seen from the lines in-cribed by an Athenian potter of vi/B.C. 
on a base intended for a vase (Syll 772) — Ntap^os dv[e']8-r|- 
k*[v 6 Ktpafit vs £p*yov dirapv^[v T]d0evaiai. Thieme (p. 26) 
throws out the suggestion that this sense might possibly be 
recognized in Rom S 23 . From Syll we may also cite 529" 
(i/B.c. — "i.e. sacrificium," notes Dittenberger) ; 5S7 263 "' 
(B.C. 329 — eirapxf]s, as throughout this long inscription, 
except in 29? : it is d. tov ct£tov, first-fruits given to Demeter 
and Kore at Eleusis) ; 5SS 114 (u/b.c.) ; 61 1 21 (ii/i B.C. — see 
note). So OGIS 179 12 (B.C. 95) 8£8oo-0ai . . kot' eviavTov 
dirapxriv d<5 to Upbv . . irvpov dpTd(Pas) pTTpz. (lS2i), 
i. e. J art. of wheat for each day of the year. It is clear that 
the connotation "first-frmis " could not be pressed in our 
exegesis of the term when it appears in NT, apart from 
associations wholly outside the field surveyed in this article ; 
and we are perhaps at liberty to render "sacrifice" or 
" gift " where it improves the sense. The uses of this liberty 
must not be discussed here. For a discussion of the word, 
see Gradenwitz in Berl. Pkilol. Wock, 1914, p. 135 ft". 

The use of ottos for irds appears to be largely determined 
by considerations of euphony, and is confined principally to 

literary documents: see Mayser Gr. p. 161 f., where it is shown 
that in seventeen out of twenty-one occurrences in Ptolemaic 
papyri ottos follows a consonant, and only in four cases a 
vowel. As examples of airas from Roman times we may 
cite P Oxy III. 471 82 (official — ii/A.D.) diore dvTiKpvs 
dirdvTiov o-vvirafijeiv, and ib. 642 (official — ii/A.D.) irpb 
ttovtos "yap Tr€(ppovT£Kau.€v ttjs Trpbs vpds . . . cvvoCas Kal 
dpeTfjs *) tbv dXXuv ottovtuv. P Ryl II. 6S 12 (B.C. 89) 
i [tAt^c'v] p.€ . . . [TrXr|]-yais 7tX€£[o-to]ls €ts d-rrav [|xepos] tov 
o-ti|i.a[To]s (jlou answers to Maysers rule, but has no suspicion 
of literariness. So such a phrase as €is tov diravTO 
XpoV[ov], P Tebt I. 567 (late ii/u.c). 


PSI II. 152 24 (ii/A.D.) may show T|TrdT[iov in a frag- 
mentary line at the end, with practically no context : 
v(/tv8os occurs a line higher up. It is surprising that this is 
the only citation we can make. The verb is absent from 
Polybius and only occurs twice in Plutarch, but is fairly fre- 
quent in LXX, and found in early Christian writers. It was 
evidently falling into disuse in most quarters. 


For d. = "deceit" (as 4 Mace 1S 8 , 2 Th 2 10 , Ileb 3 13 ) cf. 

P Oxy VII. I020 7 f - (A.D. 198-201) Cl TT)V £K Tf)s Tj[XlKlOs] 

^X as por|8iav, T °v d-yaiva ttjs dirdT-qs b f|Yovu-[e]vos tov 
c'Syovs €K8i[K]t)o-et, "if you can claim the assistance due to 
immature age, the prefect of the province shall decide the 
suit for fraud" (Ed.). So CPHerm 6 9 vvv 8e ol piv [u.€t' 
dTrd]TT|S €lo-7TOLOv[vT]ai, if the supplement is right. Atten- 
tion may be called to Deissmann's note in his Hellenisierung 
des semitiscken Monotkeismus (Nene Jahrb. f. d. klass. 
Alterlum, 1903), p. 165 n. : he recalls the fact that d-iran]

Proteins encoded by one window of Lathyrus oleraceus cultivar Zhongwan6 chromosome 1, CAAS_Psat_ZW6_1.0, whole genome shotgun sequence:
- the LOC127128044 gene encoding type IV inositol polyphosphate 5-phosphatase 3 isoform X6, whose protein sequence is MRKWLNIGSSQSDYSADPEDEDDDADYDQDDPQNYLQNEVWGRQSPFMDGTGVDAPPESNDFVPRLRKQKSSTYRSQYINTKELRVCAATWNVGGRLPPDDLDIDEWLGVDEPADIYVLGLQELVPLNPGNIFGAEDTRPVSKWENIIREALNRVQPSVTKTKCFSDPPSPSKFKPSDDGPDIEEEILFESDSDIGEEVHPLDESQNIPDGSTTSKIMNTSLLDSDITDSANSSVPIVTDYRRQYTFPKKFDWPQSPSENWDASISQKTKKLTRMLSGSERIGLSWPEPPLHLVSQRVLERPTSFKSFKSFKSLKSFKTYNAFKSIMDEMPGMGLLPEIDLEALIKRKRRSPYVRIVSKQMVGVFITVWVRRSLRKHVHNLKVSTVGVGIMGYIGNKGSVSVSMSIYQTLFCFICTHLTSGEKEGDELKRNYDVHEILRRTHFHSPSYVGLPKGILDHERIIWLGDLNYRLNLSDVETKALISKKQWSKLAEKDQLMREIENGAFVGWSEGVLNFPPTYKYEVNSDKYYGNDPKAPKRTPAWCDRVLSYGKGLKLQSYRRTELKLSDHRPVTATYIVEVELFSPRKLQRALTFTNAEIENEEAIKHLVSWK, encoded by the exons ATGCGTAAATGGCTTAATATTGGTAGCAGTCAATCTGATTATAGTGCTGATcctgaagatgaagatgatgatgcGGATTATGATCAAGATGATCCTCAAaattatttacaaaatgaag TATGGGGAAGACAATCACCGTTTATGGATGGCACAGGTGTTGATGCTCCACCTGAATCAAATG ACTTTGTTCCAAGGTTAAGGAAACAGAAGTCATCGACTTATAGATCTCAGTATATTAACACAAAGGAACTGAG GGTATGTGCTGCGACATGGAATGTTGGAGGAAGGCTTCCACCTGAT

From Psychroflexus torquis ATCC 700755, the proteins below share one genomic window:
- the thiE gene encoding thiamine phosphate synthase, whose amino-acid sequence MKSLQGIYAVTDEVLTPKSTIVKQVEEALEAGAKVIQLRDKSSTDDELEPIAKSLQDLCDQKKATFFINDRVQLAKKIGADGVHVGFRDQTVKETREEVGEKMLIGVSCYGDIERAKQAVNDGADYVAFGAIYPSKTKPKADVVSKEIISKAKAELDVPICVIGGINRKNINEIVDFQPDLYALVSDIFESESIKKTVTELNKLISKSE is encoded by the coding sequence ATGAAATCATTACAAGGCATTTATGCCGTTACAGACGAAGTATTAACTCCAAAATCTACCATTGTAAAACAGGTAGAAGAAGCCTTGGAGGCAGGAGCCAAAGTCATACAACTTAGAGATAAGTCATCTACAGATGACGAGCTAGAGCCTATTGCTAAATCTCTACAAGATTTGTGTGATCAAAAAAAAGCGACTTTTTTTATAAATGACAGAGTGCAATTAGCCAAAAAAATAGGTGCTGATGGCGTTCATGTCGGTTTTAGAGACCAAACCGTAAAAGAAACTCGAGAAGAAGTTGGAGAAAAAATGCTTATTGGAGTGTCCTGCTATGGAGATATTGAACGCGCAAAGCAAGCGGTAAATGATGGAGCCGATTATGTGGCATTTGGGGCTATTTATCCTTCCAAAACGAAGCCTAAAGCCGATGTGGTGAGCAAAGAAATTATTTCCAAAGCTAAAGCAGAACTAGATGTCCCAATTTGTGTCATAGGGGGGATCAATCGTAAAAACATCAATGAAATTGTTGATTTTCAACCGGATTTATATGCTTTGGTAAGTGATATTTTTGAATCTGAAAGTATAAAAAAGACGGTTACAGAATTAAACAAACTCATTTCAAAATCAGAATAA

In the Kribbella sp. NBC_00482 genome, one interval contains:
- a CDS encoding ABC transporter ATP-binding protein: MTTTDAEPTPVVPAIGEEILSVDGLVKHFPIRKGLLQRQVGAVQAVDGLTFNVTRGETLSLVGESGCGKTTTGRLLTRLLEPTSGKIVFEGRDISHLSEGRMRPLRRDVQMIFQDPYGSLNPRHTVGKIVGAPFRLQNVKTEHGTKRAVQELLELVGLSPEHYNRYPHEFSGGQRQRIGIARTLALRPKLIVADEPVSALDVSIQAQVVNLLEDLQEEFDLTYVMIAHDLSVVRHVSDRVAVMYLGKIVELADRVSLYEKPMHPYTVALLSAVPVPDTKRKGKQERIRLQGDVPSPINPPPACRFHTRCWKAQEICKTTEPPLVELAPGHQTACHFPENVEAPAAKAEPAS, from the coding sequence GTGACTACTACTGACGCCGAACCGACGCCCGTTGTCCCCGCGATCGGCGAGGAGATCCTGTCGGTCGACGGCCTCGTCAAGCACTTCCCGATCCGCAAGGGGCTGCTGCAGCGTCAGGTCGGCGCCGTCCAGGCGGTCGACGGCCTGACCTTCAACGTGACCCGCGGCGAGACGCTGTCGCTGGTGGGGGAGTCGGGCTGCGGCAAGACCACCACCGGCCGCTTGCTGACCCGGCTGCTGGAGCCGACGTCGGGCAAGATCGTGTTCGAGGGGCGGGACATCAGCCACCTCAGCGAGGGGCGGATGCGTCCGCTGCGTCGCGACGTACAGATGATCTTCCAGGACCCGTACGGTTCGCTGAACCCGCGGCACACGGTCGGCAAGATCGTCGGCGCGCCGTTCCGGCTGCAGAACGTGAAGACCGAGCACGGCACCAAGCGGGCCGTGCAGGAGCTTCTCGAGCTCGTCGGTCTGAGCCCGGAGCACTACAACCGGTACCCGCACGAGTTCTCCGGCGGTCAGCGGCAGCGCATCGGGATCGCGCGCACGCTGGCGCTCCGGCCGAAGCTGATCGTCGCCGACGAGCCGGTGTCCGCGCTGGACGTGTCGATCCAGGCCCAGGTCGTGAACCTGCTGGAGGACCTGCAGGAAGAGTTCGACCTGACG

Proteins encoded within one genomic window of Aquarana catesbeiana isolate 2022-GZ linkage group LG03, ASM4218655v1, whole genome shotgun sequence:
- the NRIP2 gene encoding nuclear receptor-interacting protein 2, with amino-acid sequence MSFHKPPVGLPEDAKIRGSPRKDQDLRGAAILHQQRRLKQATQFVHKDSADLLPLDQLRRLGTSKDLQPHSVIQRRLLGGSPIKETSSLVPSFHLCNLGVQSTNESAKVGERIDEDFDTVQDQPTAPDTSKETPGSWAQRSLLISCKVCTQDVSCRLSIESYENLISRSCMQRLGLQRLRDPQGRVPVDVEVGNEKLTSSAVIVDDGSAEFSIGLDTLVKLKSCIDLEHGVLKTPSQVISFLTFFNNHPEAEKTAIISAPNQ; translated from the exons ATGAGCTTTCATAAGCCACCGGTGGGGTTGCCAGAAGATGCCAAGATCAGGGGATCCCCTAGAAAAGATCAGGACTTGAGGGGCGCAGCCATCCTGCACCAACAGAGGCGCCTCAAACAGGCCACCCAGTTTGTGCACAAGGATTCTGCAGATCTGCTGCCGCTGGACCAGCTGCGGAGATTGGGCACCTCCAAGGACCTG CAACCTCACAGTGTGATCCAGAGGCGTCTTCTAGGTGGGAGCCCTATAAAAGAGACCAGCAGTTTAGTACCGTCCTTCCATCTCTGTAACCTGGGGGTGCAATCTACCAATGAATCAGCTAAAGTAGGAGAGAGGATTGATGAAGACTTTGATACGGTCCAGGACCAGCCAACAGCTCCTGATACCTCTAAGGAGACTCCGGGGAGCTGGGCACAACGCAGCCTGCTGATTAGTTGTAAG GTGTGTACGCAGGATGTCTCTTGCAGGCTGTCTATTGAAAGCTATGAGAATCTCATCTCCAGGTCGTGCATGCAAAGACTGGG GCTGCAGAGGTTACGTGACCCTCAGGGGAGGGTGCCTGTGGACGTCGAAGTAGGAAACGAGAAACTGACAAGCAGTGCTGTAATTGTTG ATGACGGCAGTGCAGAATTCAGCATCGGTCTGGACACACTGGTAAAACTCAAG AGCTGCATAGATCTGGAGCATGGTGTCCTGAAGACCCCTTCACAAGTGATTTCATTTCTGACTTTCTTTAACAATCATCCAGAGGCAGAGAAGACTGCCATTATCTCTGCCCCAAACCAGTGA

in popular Hellenistic had the meaning "pleasure," and 
finds this in Mt 13 22 = Mk 4 Ia (cf. Lk 8 14 ) and 2 Pet 2": 
cf. Polyb.-ii. 56 12 and Moeris' definition (p. 65) — 'Airon}' t| 
TrXdvT) Trap' 'Attikols . . . t) Te'p\|/is Trap' "EXXtjo-iv. Of 
this rare sense Rouffiac (p. 38 f.) cites a probable instance 
from Priene I13 64 (B.C. 84) ko[toti6]61s 8i [xt| p.ovov to 
Trpbs T|8ov[f|V, dXXd Kal povX<i(ievos] tK[T]bs dTraTT|v X ? 7 !" 
77)0-01 [tois 8eaTois. avXr|Tr|v?], where he renders, " il ne fit 
pas settlement ce qui etait agreable, mais voulant en outre 
oflfrir une rejouissance aux spectateurs (il fit venir [un joueur 
de flute?])." It may be added that in P Petr III u 21 
'ATraTT| appears as a proper name, where (as in other cases) 
we may safely assume the " Hellenistic " meaning. But the 
word must have really covered both, like our verb "be- 
guile " ; and dTraToo) would tend to keep the older sense to 
the front. If it is derived from a root akin to our find 
(see Boisacq s. v.), it meant "invention, discovery" at the 
start, and was then turned in malum partem, to be partially 
reformed in later vernacular. 


The word is common in papyri in such a formula as 
BGU I. 8S 4 (ii/A.D.) Xaipr)' u-wv) diraTajp unT^pos) ©acrt)Tos, 
ib. III. 97 1 13 (ii/A.D.) Ocpp.ov9api.ov OTroTopa p(r|Tpbs) 
[OeppovBapiov]. Krebs (Aus den Papyrus d. Koniglichen 
Museen, p. 160) renders BGU II. 4io' 3 (a.d. 159-60) 
J Icrdpi[o]v dirdTupa p-riTpbs Tav€<f>[p]c*p.u.€us, as "the ille- 
gitimate daughter of Tanephremmis, " and ib. 392 10 (A.D. 208) 
Ileus dJirdTiup) UTTTipbs 1 TsXpdpeus, as "Pais, father un- 




arret fit 

known" (p. 175). The editors translate similarly in P Fay 
39 ! (a.d. 183) and in P Tebt II. 397 u (a.d. 198). Without 
the mother's name we have P Ryl I. I2 a (a.d. 250) Ar|pu>Tos 
dird-ropos, and P Lond 1170 339 (iii/A.D.) (=111. p. 9S' 1 
IIoXvSeijKous diraTopos, also 4 '"' SioTfjpiSos [air]aTopos — in a 
long list of names in which the rest have the father's name 
given : we must assume the same sense. It does not seem 
to be used for "fatherless." See Archiv ii. p. 97. Deiss- 
mann (LAE p. 39 f.) has drawn attention to the fact that 
so far back as 1808 W. Sturz (in his De Dialtcto Macedonica 
et AUxandriim Liber, Lipsiae, p. 146 f.) made use of the 
Charta Borgiana (the first papyrus ever brought to Europe, 
in 1778) to explain the use of d. in Heb , s . That a word 
meaning "father unknown" should be available for use in a 
passage where the thought is so far from the beaten track, 
is quite natural : the dpfJTwp following, which by association 
shares its special sense, protected diraTup from its common 


That this noun, with dimBe'w and dir£i0T|s, connotes